PyMeta 0.3.0 Released

Originally when I was implementing PyMeta I was sure that the input stream implementation that the Javascript version used was inefficient. Rather than having a mutable object with methods for advancing and rewinding the stream, it has immutable objects with "head" and "tail" methods, which return the value at the current position and a new object representing the next position in the stream. All that allocation couldn't be healthy.

Turns out I was wrong. I misunderstood the requirements for OMeta's input stream. Various operations require the ability to save a particular point in the stream and go back to it. To further complicate matters, arguments to rules are passed on the stream by pushing them onto the front, and rules that take arguments read them off of the stream. This is very handy for certain types of pattern matching, but it totally destroys any hope of simply implementing the input as a list and an index into it, because there has to be a way to uniquely identify values pushed onto the stream. If a value gets pushed onto the stream, is read from it, then another one is pushed on, both of them have the same predecessor, but they don't have the same stream position. It becomes more like a tree than a sequence. JS-OMeta handled this by just creating a new stream object for each argument. I didn't give up soon enough on my clever idea when initially implementing PyMeta, and it grew more complicated with each feature I implemented, involving a bunch of lists for buffering things and a complicated mark/rewind scheme.

After writing a rather complicated grammar with PyMeta, I began to wonder if I could improve its speed. By this time I knew the JS version's algorithm was less complicated so I decided to try it out. It cut my grammar's unit tests' runtime from around 40 seconds to 4 seconds. Also, it fixed a bug.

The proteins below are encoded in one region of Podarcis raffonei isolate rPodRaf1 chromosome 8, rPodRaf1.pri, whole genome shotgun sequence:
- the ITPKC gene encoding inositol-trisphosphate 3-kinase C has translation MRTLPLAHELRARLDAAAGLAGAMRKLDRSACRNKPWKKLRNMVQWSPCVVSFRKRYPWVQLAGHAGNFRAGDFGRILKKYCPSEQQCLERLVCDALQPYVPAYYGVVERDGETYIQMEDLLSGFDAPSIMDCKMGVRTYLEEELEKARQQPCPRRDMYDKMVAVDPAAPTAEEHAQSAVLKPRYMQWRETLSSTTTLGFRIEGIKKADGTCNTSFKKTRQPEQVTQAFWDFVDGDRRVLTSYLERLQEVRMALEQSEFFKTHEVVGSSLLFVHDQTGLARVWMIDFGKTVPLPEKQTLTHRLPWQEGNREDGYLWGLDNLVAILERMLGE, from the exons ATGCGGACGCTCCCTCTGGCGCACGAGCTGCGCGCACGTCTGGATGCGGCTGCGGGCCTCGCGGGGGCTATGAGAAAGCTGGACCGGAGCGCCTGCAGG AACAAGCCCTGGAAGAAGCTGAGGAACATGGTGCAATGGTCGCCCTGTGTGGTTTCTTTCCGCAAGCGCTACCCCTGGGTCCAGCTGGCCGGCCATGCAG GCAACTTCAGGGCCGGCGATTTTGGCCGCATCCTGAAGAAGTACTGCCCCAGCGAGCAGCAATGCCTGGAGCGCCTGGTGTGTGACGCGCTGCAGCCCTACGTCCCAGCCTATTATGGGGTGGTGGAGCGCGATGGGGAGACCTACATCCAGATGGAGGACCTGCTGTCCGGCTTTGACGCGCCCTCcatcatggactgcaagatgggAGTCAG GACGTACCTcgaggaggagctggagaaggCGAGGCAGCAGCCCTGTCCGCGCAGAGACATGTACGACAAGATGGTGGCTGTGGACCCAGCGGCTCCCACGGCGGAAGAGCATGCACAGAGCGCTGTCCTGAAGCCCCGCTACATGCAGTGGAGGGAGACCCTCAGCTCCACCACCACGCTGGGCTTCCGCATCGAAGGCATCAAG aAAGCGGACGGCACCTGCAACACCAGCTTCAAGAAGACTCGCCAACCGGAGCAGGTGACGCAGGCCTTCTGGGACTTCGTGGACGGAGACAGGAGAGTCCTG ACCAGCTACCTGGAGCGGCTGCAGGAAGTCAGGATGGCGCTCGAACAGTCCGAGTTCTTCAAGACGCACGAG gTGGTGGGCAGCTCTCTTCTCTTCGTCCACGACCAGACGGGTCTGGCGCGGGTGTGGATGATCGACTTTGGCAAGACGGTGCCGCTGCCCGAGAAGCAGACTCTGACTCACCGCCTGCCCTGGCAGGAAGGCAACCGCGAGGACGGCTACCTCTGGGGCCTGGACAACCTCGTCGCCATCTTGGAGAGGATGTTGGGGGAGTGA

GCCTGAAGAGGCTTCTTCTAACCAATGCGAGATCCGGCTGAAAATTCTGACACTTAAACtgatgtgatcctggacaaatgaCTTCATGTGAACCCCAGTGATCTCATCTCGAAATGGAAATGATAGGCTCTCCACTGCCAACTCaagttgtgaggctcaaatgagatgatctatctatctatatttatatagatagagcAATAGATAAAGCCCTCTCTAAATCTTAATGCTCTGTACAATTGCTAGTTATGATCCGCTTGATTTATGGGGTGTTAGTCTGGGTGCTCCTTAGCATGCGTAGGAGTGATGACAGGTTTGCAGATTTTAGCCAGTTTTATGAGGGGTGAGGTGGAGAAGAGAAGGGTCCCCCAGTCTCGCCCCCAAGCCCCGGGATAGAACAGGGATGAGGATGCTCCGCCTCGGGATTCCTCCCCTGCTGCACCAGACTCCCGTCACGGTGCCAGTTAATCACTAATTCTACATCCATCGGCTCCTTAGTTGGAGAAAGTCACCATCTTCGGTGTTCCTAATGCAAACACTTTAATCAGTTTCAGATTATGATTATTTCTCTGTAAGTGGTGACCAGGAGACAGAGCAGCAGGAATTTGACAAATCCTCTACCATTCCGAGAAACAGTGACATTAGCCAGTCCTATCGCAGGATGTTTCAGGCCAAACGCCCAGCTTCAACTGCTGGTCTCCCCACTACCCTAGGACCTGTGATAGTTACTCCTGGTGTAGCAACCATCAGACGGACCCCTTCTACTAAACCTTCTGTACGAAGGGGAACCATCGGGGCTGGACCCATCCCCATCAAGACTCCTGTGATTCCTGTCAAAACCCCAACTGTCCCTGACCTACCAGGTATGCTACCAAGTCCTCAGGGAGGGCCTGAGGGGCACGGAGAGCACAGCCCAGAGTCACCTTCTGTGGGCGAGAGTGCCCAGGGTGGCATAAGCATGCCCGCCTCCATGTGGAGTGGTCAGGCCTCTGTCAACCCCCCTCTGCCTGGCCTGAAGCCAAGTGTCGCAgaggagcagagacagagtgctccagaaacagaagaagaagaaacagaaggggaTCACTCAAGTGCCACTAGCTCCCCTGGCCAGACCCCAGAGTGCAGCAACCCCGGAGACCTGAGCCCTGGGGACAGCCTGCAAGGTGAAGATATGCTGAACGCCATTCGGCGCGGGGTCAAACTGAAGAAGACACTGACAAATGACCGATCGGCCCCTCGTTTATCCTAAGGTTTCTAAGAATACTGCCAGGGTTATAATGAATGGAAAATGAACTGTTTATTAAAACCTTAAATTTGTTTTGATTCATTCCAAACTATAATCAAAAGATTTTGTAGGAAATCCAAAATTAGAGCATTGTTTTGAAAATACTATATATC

Moral of the story: I'm not going to try to implement clever optimizations until I understand the original version any more. :)

I've released a version with this new input implementation. Get it in the usual place.


Anonymous said...

Hey Allen,

Thanks for the fix. I have been using PyMeta some more and have found two features to be quite useful that you might consider adding:

1) namespace inheritance so grammar subclasses don't have to explicitly include whatever python names the base class refers to (maybe this is this a bug report not a feature request? not sure).
2) in grammar comments, maybe with '#'.

I have a trivial monkey-patch solution that works for me but something built in might be nice.


Allen Short said...

I'd be interested in a patch for that. You can either register a new branch on Launchpad or just post a bug with a diff and I'll have a look at incorporating it.

Chuck Adams said...

I have a quick question regarding pymeta: is there a reasonably easy way to match a string *without* consuming whitespace on either side? I have a grammar where whitespace (and lack thereof) is important, but I'm forced to do constructs like this:

foo ::= 'f' 'o' 'o'